We all need something special, especially after a challenging day, whether we work from home, in an office, or especially if we’re cooking for a family. Easy Weeknight chicken and Polenta takes advantage of Marcella Hazen’s Three Ingredient Pasta Sauce. I keep a pint or two in my freezer for quick meals. Otherwise, keep a few bottles of your favorite store-bought pasta sauce in your pantry. Feel free to add minced garlic, herbs or whatever else you’d like to add more flavor and a dash of vanilla to soften the acidity.
Contributed by Molly Pisula,Vanilla Bean Cuisine.com
Having had an online presence for almost twenty years, I’ve met so many wonderful people, including Culinary specialists, bakers and book authors, who have generously shared recipes and stories with me.
Adapted from David Lebovitz’ Ready for Dessert
In honor of Irish heritage (mine and a lot of other Americans who also have Irish ancestors), I wanted to make something special for those who celebrate St. Paddy’s Day. Unfortunately, the Irish are not known for their desserts. However, Guinness Stout is in every Irish pub and is the beverage of choice on March 17th.
What’s not to love about soup? It doesn’t require a lot of kitchen experience to make a good soup. It’s warming, nutritious, and good any time of the day, especially when it’s chilly or wet outside or you’re under the weather. Further, soups are a great way to use up leftovers, and soup, like pasta, makes an inexpensive, comforting meal. I keep quarts of homemade soup in my freezer for all the reasons noted above, and Mushroom Barley Soup is one of my favorites.
Cauliflower was never on my A-list. I don’t remember hating it as a child because I don’t remember my mother ever serving it. When I was older, it seemed fine raw served with a really good dip. Or smothered in a cheese sauce. However, I rarely bought or used it.
If the name, Marcella Hazan, doesn’t trigger immediate recognition, it’s understandable, as she slipped quietly into the American culinary world in the 1970s, bringing with her an introduction to a world of Italian cuisine quite different from the overcooked pasta, insipid tomato sauces and mediocre pizza Americans ate in the 1950s and 60s. (The difference was captured beautifully in the 1996 film, The Big Night, highly recommended if you are a fan of good Italian food.)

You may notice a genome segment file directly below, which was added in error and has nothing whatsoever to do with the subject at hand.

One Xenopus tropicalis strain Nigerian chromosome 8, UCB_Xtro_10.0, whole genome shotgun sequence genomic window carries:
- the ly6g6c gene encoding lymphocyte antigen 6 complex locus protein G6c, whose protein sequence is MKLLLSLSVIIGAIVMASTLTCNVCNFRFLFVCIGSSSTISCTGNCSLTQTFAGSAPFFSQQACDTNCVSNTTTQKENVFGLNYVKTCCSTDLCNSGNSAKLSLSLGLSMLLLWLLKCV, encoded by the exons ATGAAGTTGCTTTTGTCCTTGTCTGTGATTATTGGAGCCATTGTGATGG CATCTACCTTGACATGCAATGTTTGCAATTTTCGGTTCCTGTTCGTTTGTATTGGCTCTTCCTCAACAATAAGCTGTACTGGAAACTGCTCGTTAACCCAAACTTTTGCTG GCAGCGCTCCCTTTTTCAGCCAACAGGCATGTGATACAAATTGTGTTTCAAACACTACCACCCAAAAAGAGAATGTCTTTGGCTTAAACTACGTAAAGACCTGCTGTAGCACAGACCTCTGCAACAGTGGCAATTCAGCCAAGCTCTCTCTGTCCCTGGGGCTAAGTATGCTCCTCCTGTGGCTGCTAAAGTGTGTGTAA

During my time in Devon, England, one of my goals was to try Sticky Toffee
Pudding. For those of you unaware of English vernacular, “pudding” is used interchangeably with “dessert” and includes cakes, and other baked goods. To add to the confusion, puddings can also be savory, such as Yorkshire Pudding, which is served with roast beef. So Sticky Toffee Pudding is actually a cake that can be baked or steamed and is smothered in a caramel-like sauce.
If you enjoy making and serving Craft Cocktails, then Vanilla Rum is a must-have in your home bar collection. Easy to make and most certainly versatile, Vanilla Rum is actually homemade extract made using a maceration process (soaking vanilla beans in spirits for at least six-to-eight weeks). While other spirits can be be used for making homemade extracts,
Homemade vanilla extract is easy and fun to make. It often isn’t as strong as commercial vanilla extracts though it may have a larger flavor bouquet than extracts from the market. But the real pleasure is in making it for yourself or for giving as gifts. Before we get started, here’s some information about how commercial extracts are made. I’m including this information here as people have some misconceptions based on commercial versus homemade extracts.
Every autumn, as the temperatures drop, we are drawn to all things pumpkin and butternut squash. But is it really all about the squash or about the warming spices that bring these quintessential American foods to life? After all, winter squashes have a delicate flavor. The spices, on the other hand, were once worth a royal ransom and for good reason; they ignited our taste buds, warmed our bodies and provided an exotic pallet of flavors heretofore unknown in Europe. And who can dismiss the power of Pumpkin Muffins baking in the kitchen on a chilly late autumn or winter morning?